Diagnosing Meat Allergy After Tick Bite Without Delay

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Abstract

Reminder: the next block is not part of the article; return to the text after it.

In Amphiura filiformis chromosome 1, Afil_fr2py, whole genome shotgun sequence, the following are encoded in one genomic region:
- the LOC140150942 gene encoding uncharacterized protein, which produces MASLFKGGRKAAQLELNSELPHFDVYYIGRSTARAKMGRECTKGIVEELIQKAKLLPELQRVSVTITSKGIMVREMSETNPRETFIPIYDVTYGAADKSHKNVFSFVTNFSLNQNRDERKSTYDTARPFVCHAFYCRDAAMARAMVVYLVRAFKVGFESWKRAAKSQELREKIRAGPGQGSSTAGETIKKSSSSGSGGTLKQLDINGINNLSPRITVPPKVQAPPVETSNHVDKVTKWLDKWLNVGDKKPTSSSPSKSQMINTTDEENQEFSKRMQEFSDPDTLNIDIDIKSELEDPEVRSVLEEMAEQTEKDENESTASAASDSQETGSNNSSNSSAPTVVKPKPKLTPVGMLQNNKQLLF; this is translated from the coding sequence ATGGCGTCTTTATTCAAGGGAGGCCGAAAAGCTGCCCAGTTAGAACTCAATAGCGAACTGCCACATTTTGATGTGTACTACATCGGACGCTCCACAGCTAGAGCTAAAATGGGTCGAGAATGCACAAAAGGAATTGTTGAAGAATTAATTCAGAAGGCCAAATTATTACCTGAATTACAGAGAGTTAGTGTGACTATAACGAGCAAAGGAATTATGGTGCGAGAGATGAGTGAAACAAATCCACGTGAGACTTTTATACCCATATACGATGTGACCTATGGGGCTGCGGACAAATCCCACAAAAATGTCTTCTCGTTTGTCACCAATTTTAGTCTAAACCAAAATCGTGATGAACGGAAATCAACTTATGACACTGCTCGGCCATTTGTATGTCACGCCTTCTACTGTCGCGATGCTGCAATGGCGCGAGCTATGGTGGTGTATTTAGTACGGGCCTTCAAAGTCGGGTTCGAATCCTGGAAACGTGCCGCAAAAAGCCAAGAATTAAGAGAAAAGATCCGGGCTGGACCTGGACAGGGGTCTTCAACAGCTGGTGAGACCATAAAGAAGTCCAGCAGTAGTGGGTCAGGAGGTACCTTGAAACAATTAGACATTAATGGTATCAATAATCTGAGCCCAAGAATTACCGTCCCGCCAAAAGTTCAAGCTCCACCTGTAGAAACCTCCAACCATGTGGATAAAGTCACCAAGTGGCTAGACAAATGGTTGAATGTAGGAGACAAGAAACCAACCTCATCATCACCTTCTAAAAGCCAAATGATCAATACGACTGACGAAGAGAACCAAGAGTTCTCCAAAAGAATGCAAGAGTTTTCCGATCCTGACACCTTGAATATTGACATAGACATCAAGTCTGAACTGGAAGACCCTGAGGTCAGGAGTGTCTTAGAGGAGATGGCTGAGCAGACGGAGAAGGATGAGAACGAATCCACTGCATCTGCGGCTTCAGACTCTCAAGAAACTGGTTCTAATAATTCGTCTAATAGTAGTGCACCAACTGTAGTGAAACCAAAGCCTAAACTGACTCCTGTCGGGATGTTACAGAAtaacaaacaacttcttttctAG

Galactose-α-1, 3 galactose (α-gal) is a carbohydrate found in mammalian meat. In 2007, it was implicated as a cause of severe hypersensitivity reactions when a study found elevated levels of antibodies directed against this oligosaccharide among patients treated with cetuximab, a monoclonal antibody that contained an α -gal epitope. The majority of these cases were reported in the Southeast United States in a distribution similar to that of Rocky Mountain spotted fever and ehrlichiosis, and that geographic association led researchers to the conclusion that a bite from the Lone Star tick can induce this antibody. Here, we present a case of delayed urticarial angioedema due to a mammalian meat allergy caused by α-gal immunoglobulin E acquired after tick exposures, and the knowledge and patient education required to prevent recurrences. It is estimated that approximately 0.5% to 1.0% of the general population will experience an episode of angioedema in their lifetime, and this case demonstrates why clinicians in areas that are inhabited by ticks, particularly the Lone Star species, should include this cause in their differential.

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